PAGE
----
REFRACTIVE INDEX-DETERMINATION OF PHYSICAL PROPERTIES

3. REFRACTIVE INDEX

When a ray of light passes from a less dense to a more dense medium, it is bent or "refracted" toward the normal. If e represents the angle of reffaction, and i the angle of incidence, according to the law of refraction,
Sini/Sine = N/n
where n is the index of refraction of the less dense, and Nt the index of refraction of the more dense medium.
Refractometers offer a rapid and convenient method for the determination of this physical constant. Of the various types, the Pulfrich or the Abbé refractometer proves very satisfactory.22 The Abb6 type, with a range of 1.3 to 1.7, is recommended for the routine analyses of essential oils, the accuracy of this instrument being sufficient for all practical work. The readings may be made directly from the scale without consulting conversion tables; only one or two drops of the oil are required for a determination; the temperature at which the reading is taken may be adjusted conveniently.
Procedure: Place the instrument in such a position that diffused daylight or some form of artificial light can readily be obtained for illumination. Circulate through the prisms a stream of water at 20o. Carefully clean the prisms of the instrument with alcohol and then with ether. To charge the instrument, open the double prism by means of the screw head and place a few drops of the sample on the prism, or, if preferred, open the prisms slightly by turning the screw head and pour a few drops of sample into the funnel-shaped aperture between the prisms. Close the prisms firmly by tightening the screw head. Allow the instrument to stand for a few minutes before the reading is made so that the sample and instrument will be at the same temperature. Move the alidade backward or forward until the field of vision is divided into a light and dark portion. The line dividing these portions is the "border line,” and, as a rule, will not be a sharp line but a band of color. The colors are eliminated by rotating the screw head of the compensator until a sharp, colorless line is obtained. Adjust the border line so that it falls on the point of intersection of the cross hairs. Head the refractive index of the substance directly on the scale of the sector. A second reading should be taken a few minutes later to assure that temperature equilibrium has been attained.
Occasionally, the instrument should be checked by means of the quartz plate that accompanies it, using monobromnaphthalene, or if such a plate is not available, by means of distilled water at 20; the refractive index of pure water at this temperature is 1.3330.
Great care should be exercised when determining refractive indexes during hot, humid weather, since moisture in the air may condense on the cooled prisms. This will result in a blurred and indistinct line of separation between the light and dark fields if the oil between the prisms does not dissolve the condensed moisture ; if the oil dissolves the moisture, the dividing line will be sharp, but the observed index will be low.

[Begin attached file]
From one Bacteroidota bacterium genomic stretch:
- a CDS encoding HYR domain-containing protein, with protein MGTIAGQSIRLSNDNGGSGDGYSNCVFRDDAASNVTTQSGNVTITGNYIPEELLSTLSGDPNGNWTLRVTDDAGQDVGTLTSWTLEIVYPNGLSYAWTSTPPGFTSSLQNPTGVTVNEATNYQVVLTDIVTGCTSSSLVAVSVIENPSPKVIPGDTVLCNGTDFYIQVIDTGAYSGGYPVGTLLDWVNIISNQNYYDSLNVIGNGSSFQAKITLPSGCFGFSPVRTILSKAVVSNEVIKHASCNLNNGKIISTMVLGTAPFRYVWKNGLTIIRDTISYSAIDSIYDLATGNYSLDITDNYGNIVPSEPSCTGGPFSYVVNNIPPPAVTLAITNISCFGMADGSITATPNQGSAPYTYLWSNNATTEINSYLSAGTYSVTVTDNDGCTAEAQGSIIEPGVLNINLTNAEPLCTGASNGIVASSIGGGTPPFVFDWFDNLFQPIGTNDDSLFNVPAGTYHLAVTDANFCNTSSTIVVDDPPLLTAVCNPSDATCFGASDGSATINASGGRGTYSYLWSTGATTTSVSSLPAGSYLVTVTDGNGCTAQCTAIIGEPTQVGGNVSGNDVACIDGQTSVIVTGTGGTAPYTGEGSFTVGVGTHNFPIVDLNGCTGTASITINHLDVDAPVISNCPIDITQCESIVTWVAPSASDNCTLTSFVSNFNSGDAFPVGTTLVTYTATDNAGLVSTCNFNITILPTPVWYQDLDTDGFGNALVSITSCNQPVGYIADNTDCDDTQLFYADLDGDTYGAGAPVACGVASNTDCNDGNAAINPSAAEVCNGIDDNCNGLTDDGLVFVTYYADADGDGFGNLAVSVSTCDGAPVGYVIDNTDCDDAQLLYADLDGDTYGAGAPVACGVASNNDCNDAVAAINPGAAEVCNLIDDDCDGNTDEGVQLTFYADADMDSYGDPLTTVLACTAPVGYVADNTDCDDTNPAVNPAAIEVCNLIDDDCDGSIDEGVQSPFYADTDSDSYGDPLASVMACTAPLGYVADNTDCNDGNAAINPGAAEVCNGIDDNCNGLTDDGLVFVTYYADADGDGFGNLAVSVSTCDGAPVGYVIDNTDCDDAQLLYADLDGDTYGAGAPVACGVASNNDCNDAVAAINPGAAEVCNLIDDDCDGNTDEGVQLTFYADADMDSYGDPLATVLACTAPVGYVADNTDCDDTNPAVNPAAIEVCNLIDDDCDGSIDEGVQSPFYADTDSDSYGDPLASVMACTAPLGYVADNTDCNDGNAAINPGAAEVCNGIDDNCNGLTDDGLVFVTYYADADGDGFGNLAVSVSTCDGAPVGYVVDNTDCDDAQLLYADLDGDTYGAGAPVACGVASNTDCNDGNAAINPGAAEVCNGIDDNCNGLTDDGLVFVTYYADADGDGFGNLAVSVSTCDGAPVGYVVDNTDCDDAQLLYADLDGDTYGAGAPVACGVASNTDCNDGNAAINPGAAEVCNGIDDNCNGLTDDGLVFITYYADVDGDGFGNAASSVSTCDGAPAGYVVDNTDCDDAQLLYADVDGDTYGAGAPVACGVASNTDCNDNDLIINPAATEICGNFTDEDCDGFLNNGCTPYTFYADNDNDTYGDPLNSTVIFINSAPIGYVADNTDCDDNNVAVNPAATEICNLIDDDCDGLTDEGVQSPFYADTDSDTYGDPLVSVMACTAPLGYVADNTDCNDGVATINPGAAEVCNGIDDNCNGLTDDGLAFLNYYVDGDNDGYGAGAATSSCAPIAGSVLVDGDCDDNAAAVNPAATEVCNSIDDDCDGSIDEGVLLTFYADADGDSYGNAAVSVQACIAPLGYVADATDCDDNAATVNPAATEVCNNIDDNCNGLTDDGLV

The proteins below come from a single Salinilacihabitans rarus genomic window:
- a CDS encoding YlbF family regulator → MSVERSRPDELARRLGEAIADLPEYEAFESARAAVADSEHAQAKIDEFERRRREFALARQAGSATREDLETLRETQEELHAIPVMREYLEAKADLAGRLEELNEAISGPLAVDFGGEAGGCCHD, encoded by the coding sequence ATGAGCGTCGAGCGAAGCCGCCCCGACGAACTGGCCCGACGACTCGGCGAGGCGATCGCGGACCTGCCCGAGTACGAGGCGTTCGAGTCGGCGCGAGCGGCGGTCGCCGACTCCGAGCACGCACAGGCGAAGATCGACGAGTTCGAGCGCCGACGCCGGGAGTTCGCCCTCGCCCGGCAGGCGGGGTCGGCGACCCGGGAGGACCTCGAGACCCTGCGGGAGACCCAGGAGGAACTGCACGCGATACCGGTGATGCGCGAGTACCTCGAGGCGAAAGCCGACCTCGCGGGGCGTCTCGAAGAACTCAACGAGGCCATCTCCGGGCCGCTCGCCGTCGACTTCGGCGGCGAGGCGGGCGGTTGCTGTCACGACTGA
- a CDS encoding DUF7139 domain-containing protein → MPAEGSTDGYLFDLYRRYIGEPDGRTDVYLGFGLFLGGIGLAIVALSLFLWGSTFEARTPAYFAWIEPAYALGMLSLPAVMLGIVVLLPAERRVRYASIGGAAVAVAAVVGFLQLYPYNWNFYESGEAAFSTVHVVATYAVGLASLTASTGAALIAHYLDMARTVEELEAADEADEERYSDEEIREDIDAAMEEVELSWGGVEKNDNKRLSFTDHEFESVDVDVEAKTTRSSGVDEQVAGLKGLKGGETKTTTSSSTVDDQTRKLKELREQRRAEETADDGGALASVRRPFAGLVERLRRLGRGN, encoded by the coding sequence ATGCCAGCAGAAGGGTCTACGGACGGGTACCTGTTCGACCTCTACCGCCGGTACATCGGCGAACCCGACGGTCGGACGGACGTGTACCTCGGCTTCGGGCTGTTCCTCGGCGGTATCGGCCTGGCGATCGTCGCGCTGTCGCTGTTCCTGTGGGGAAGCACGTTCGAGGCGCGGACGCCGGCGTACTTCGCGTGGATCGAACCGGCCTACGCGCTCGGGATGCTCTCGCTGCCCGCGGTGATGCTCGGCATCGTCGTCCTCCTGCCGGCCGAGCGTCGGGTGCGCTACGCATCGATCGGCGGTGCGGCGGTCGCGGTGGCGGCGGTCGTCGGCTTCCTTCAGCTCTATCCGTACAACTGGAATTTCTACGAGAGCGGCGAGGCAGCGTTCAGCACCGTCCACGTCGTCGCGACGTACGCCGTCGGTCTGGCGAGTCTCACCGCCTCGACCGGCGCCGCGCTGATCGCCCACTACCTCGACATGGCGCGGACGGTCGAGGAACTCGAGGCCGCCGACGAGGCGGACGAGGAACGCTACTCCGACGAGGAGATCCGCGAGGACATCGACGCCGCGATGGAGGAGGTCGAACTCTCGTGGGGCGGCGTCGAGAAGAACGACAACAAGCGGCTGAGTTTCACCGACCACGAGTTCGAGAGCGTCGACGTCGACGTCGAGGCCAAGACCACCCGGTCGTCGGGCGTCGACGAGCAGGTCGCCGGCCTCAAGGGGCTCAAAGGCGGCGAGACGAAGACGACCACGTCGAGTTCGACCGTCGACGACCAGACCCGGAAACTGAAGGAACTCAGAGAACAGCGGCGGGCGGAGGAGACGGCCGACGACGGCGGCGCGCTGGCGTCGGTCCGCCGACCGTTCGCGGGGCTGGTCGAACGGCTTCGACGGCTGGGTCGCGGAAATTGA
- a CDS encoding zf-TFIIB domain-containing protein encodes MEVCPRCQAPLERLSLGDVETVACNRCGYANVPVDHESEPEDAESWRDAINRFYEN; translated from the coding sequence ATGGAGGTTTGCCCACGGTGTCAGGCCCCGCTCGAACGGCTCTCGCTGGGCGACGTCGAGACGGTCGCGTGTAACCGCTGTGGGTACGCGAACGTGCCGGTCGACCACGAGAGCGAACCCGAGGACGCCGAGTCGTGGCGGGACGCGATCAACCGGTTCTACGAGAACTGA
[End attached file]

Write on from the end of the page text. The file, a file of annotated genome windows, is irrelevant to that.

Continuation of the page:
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22 For a discussion of the theory involved and for a description of the instruments, thereader is referred to a standard text on physical chemistry, e.g., Findlay "Introduction to Physical Chemistry," Longmans, Green <fe Co. (1033), 103; Daniels, Mathews, an Williams, "Experimental Physical Chemistry," McGraw-Hill Book Co., New York (1941), 44.

It has become the accepted procedure to report refractive indexes for essential oils at 20o, using a monochromatic sodium light source,23 unless the material is a solid at that temperature. Thus, in the case of rose oil the refractive index is often given at 30o;24 in the case of anethole, at 25o.25
Whenever possible, however, all observations should be made at 20o. The use of factors to reduce readings to 20o is not recommended. Various investigators, notably Bosart, have reported the change of refractive index with temperature for numerous oils. According to the findings of Bosart,26 the values for the fifty-four oils examined lie between the limits of 0.00039 and 0.00049 per degree centigrade, and for the forty-seven synthetics and isolates between the limits of 0.00038 and 0.00054. A summary of Bosart's work is given in Table 4.4 and Table 4.5. These tables may be used con-
TABLE 4.4. CHANGE IN REFRACTIVE INDEX OF ESSENTIAL OILS 
CHANGE IN REFRACTIVE INDEX OF ESSENTIAL OILS

TABLE 4.5. CHANGE IN REFRACTIVE INDEX OF SYNTHETICS AND ISOLATES 
CHANGE IN REFRACTIVE INDEX OF SYNTHETICS AND ISOLATES

voniontly to convert values reported in the literature at other than 20o. If an oil is encountered which is not listed in the table, the use of a correction factor of 0.00045 per degree will give approximately correct results. If the refractive index is reported at a temperature above 20, the proper correction must be added; conversely, if reported at below 20, the correction must be subtracted.

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